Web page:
I seldom typing code in front of people, and when I do, the code quality degrade massively. Most of the time, the code just don’t work or have an obvious bug. I can’t even debug when there’s people around me. Many people always ask me why, because when I’m alone, I tend to write an okay-code: a code that works. So why?
Because most of the time when I’m coding, I use what people call Rubber Duck Debugging, and I’m addicted to it, so I can’t code well when I’m not doing it. So what is this rubber duck debugging? It’s a technique where we do debugging while eating a rubber duck. *AHEM* Okay, seriously. It’s a technique of debugging where while debugging, a programmer read the code, line by line, aloud, to something. And because a great software developer loves rubber duck, that “something” is a rubber duck. Hence, the name.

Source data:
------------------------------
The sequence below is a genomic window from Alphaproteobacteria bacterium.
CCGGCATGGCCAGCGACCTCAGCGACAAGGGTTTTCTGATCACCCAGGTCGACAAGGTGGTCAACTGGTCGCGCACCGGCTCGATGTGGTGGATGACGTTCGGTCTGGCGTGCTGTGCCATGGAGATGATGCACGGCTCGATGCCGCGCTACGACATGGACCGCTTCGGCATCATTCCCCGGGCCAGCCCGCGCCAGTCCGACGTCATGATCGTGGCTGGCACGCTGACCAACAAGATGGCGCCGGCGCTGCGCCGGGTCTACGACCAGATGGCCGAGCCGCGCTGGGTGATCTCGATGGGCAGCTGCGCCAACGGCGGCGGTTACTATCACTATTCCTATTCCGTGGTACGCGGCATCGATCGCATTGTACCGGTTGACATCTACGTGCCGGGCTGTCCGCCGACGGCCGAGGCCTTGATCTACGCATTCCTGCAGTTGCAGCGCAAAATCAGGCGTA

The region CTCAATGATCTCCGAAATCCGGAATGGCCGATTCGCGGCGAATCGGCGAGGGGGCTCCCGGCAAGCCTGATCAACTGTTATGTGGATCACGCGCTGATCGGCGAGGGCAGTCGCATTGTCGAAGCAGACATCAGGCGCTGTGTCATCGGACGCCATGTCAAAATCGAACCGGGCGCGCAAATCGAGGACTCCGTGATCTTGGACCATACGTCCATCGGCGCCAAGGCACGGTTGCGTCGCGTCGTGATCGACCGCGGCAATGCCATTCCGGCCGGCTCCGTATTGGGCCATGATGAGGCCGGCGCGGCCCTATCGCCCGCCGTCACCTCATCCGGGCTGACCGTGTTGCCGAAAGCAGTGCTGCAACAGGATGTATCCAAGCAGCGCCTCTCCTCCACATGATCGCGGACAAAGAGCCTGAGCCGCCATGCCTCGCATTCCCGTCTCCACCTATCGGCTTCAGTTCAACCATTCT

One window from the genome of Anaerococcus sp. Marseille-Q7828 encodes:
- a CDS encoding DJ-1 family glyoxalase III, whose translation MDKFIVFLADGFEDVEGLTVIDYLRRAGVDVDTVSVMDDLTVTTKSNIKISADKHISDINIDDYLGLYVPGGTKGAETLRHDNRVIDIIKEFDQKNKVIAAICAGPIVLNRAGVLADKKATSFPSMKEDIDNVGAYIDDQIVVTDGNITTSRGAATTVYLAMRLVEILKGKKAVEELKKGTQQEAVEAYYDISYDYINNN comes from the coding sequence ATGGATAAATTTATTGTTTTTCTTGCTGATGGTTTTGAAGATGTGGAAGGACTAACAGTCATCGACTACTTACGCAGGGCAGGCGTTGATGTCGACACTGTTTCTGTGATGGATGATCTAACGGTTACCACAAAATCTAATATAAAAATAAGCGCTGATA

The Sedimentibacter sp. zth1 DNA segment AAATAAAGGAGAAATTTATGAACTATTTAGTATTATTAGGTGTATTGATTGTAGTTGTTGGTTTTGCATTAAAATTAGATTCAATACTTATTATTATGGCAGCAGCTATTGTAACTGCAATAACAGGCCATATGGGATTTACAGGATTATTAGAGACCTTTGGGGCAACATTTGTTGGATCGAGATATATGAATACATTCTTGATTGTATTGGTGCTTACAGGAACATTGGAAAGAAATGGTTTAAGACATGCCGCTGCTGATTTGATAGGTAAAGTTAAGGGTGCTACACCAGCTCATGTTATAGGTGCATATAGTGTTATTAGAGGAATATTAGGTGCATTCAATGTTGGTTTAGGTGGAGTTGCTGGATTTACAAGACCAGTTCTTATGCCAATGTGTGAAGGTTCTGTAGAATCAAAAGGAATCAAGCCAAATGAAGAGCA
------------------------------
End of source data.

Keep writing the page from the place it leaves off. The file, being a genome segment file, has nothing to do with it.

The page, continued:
What’s so special in rubber duck debugging, aside from it makes people think you’re a freak? It forces you to think, to explain your code line by line to the duck, because you know if you’re doing something wrong – some silly, deadly, sinful code – the duck will turn into a raptor and eats you. I don’t use a rubber duck by the way, I use a pencil, a pen, or whatever item within my reach. It’s a great way to debug, and it helps me more that Visual Studio or Eclipse ever did. I’ve done programming this way since I’m a kid and I’m also forced to do it when teaching, so I can’t just leave the habit. But it’s a great alternative way to debug when your IDE can’t help you. Trust me.
Another reason why I’m not so good when people surrounds me is I can’t get my mind to work when I’m not in trance. More on that in the next post. Meanwhile, happy debugging 🙂